Analysis of some irrigation water similar to the treatments of this experiment have been presented in Table 1 that were used by Daoud et al. (2001), Yamamoto et al. (1988) and FAO (1998). Freshwater is the best option for optimum plant growth but the shortage of fresh water is compelling researchers to investigate the use of saline irrigation. Using saline or diluted seawater for agriculture could add soil salinity. Under sodic conditions, saline water may improve soil physical conditions. Saline water, especially seawater could also contain some beneficial plant nutrients (Table 1). The inability of sandy soil to hold much salt as compared to clayey soil supports the idea of saline irrigation. The plant response to salt stress is complex, since it varies with the salt concentration, the type of ions, other environmental factors and the stage of plant development depending on the growth conditions. Nutrient availability and uptake by plants in saline environments is related to (1) the activity of nutrient ion in the solution, which depends upon pH, pE, concentration and composition, (2) the concentration and ratios of accompanying elements that influence the uptake and transport of this nutrient by roots and (3) numerous environmental factors (Pessarakli, 1999).

Growth Conditions
Soil Parameters
Tomato plants are widely grown in sub-tropical regions where they often experience high temperatures during fruit setting. It has been reported that heat stress can occur at temperatures just a few degrees above the optimal mean daily temperatures of 27 and 29°C (Peet et al., 1998). Climatic conditions in the glasshouse were varied during the study with average temperature of 29°C and relative humidity of 60%. In Fig. 1, air temperature remained within the suitable conditions (21-32°C) for tomato growth for the most of the days. Moreover, the relative humidity was also good indicating that plant was growing without any environmental stress conditions. Berry and Uddin (1988) demonstrated that the periods of high temperature during the reproductive stage cause interruption in fruit set and spilt of fruit, resulting in losses of yield in the temperate growing areas of the world.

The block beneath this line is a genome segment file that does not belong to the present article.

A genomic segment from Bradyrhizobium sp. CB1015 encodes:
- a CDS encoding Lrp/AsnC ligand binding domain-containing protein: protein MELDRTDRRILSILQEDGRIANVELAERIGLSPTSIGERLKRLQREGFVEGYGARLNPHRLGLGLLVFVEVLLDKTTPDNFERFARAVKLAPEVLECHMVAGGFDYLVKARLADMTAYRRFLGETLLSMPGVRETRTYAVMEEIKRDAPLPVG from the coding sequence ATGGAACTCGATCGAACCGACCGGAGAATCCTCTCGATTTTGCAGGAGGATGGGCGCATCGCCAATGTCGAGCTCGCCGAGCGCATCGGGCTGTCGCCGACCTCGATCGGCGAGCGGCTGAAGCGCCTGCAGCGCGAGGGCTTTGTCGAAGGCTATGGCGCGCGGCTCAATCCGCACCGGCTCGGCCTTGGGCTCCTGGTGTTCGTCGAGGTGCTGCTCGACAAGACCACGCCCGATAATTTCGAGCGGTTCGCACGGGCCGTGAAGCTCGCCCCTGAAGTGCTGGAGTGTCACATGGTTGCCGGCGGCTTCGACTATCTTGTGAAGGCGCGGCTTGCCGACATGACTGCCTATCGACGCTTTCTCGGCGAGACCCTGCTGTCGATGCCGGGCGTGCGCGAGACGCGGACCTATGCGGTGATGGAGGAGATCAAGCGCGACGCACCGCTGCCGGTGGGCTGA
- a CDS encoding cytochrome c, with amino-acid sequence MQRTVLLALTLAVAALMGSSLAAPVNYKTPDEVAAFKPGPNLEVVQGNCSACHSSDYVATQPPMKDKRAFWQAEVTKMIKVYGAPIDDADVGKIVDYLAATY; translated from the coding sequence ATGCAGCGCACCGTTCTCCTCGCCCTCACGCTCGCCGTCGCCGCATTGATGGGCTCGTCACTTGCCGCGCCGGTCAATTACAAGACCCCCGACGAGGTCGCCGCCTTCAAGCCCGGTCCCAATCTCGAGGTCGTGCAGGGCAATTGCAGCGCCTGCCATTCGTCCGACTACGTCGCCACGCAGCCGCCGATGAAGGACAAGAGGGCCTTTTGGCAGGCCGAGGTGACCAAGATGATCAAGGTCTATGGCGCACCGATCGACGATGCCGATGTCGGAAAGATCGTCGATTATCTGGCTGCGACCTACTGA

Fig. 2: Evapotranspiration of different varieties under saline irrigation

Fig. 3: Salts concentration and water loss as affected by saline water treatments

They also indicated a highly significant negative correlation between the number of flowers pollinated and the percentage of flowers that had set fruit when plants were exposed to 35/26°C day/night temperature.

Evapo-Transpiration (ET) remained as the function of growing conditions and salinity treatments. Water lost by evapotranspiration was directly related to the prevailing environmental conditions in the glasshouse. Figure 2 shows evapotranspiration variation with time (2-12 mm day-1) with an average value of 6 mm day-1. At the beginning of the study when the plant was small, the value of ET between different varieties was almost same but due to salt tolerance of some varieties and other physical properties of the plants such as leaf area and plant height the variation started to increase. It could be seen that variety number 4 gave the highest ET value whereas 22 was assessed as the lowest. Air temperature and salt stress led to several changes in the plant growth parameters. Plant substantially enhanced the evapo-transpiration at the peak growth stage. Environmental condition along with the growing stage of plants tremendously affected the evapo-transpiration and salt accumulation in the soil irrespective of the salt treatments (Al-Busaidi et al., 2007).